Deep in photo albums tucked away in boxes under the steps in the basement, there was a photo of me with my arm around a boy.

Both of us were seniors in high school, both with questionable hair styles, both in bare feet and giant smiles, standing in front of his mother’s couch by the wall with all of the family pictures.

I remember the day like you remember a book you read years ago. Bits and pieces of it stick, the highlights, the main idea, but the details are fuzzy.

It was our birthday party – I just turned 17; he was turning 18. It was the beginning of football season at Watford City High School, so he was freshly scrubbed and clean after locker room showers.

I likely just got off work at the department store on Main Street, a little bored and a little haggard, sort of the way we were all feeling about life as seniors. We were getting ready to pack up our lamps and our tiny TVs and head toward a bigger town that was certain to hold our attention.

Now, I’m only thinking about this because I stumbled across this photo in my hunt for another memory, and suddenly I’ve been reminded of what it was like to be a 17-year-old girl on the verge of leaving. There I am standing next to a boy in his parents’ home, his home, holding on tight and laughing … and wearing bright red, crushed velvet lounge pants.

Oh, I didn’t mention the pants.

The pants are the culmination of this story. The most important part, really, not just of the day, looking back on it now, but of my future with this boy.

Because the pants were a gift from him. My 17th birthday gift.

If it sounds weird, I assure you that it is.

I can’t remember what I got him, but he was probably more interested in me opening my present that day.

Unbeknownst to me at the time, while I was driving to and from school and work at the clothing store, practicing for the school musical and worrying about college, he was going to football practice, hanging out with friends and, at night, sitting down at the sewing machine, and with a little help from his dad, sewing me these red velvet lounge pants.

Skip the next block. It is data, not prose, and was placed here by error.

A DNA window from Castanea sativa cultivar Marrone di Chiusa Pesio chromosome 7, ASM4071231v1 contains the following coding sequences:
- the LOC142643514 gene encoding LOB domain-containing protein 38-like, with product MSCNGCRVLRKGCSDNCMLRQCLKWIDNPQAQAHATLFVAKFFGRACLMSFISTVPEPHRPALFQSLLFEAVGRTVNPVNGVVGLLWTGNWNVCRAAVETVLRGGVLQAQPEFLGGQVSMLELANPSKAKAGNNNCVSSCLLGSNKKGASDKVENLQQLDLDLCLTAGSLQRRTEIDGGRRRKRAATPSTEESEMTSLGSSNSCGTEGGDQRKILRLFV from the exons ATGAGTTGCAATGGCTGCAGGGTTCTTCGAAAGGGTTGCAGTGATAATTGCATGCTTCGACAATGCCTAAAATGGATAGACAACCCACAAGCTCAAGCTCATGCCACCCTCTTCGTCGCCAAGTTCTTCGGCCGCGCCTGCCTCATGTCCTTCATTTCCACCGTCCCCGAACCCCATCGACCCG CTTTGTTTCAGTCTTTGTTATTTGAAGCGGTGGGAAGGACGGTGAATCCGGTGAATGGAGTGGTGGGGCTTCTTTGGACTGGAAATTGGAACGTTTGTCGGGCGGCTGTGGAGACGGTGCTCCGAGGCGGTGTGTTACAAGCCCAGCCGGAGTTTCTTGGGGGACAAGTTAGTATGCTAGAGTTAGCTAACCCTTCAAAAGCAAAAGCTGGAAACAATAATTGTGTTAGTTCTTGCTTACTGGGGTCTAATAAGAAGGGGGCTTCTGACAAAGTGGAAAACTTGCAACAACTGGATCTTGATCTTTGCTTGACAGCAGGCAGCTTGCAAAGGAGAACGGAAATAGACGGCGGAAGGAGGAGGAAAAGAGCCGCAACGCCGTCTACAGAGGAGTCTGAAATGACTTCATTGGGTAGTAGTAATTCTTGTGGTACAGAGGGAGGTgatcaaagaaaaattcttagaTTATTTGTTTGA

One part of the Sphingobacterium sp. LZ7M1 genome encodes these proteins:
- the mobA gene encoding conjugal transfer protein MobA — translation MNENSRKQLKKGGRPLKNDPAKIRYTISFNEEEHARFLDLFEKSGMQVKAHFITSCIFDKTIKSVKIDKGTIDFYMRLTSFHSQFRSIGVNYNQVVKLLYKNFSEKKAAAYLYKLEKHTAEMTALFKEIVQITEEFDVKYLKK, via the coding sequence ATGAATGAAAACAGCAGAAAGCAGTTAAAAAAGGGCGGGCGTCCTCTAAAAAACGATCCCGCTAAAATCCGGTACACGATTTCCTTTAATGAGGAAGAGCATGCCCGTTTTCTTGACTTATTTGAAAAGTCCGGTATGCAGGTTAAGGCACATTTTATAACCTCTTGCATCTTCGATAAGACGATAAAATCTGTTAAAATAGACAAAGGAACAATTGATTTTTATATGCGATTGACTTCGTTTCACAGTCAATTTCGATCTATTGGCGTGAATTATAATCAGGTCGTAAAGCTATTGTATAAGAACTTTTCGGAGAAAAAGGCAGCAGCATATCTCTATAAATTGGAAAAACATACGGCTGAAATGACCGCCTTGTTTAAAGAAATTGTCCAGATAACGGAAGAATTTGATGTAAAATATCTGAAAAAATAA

Because he saw a pair like them on a girl somewhere and they looked comfortable, and he thought I might like them. He couldn’t find them in any stores around here, so he decided to pick up some fabric at the store downtown, and, well, make a pair himself.

And so there we were, in that picture, his arm around me, so proud of himself, me in the pants made not quite long enough to reach past my ankles, with the crooked butt seam and the rope tassel tie, wondering what kind of boy spends his free time sewing a girl a pair of red pants for her birthday.

Last Sunday I stood next to that boy out in the yard facing a house that’s been under construction for a good two years. I was holding a fence post while he tamped and packed the dirt. I was sort of complaining about all the work left to do, wondering why we can’t be the kind of people who write checks and hire out projects, for crying out loud.

“But isn’t this your favorite part of our marriage?” he asked. “All of the work we get to do together?”

I knew he was joking. There were a million things we would rather be doing, but when I asked him, leaning up against the railing of a new fence we were building, we couldn’t think of one between the two of us.

Then I thought of those two kids in that picture, standing shoulder to shoulder, holding on and laughing at the outcome of an idea, a gift, that just couldn’t be store-bought.

And when we got inside, I dug out that photo and taped it to our bathroom mirror. Because some characters, well, they just can’t be archived.

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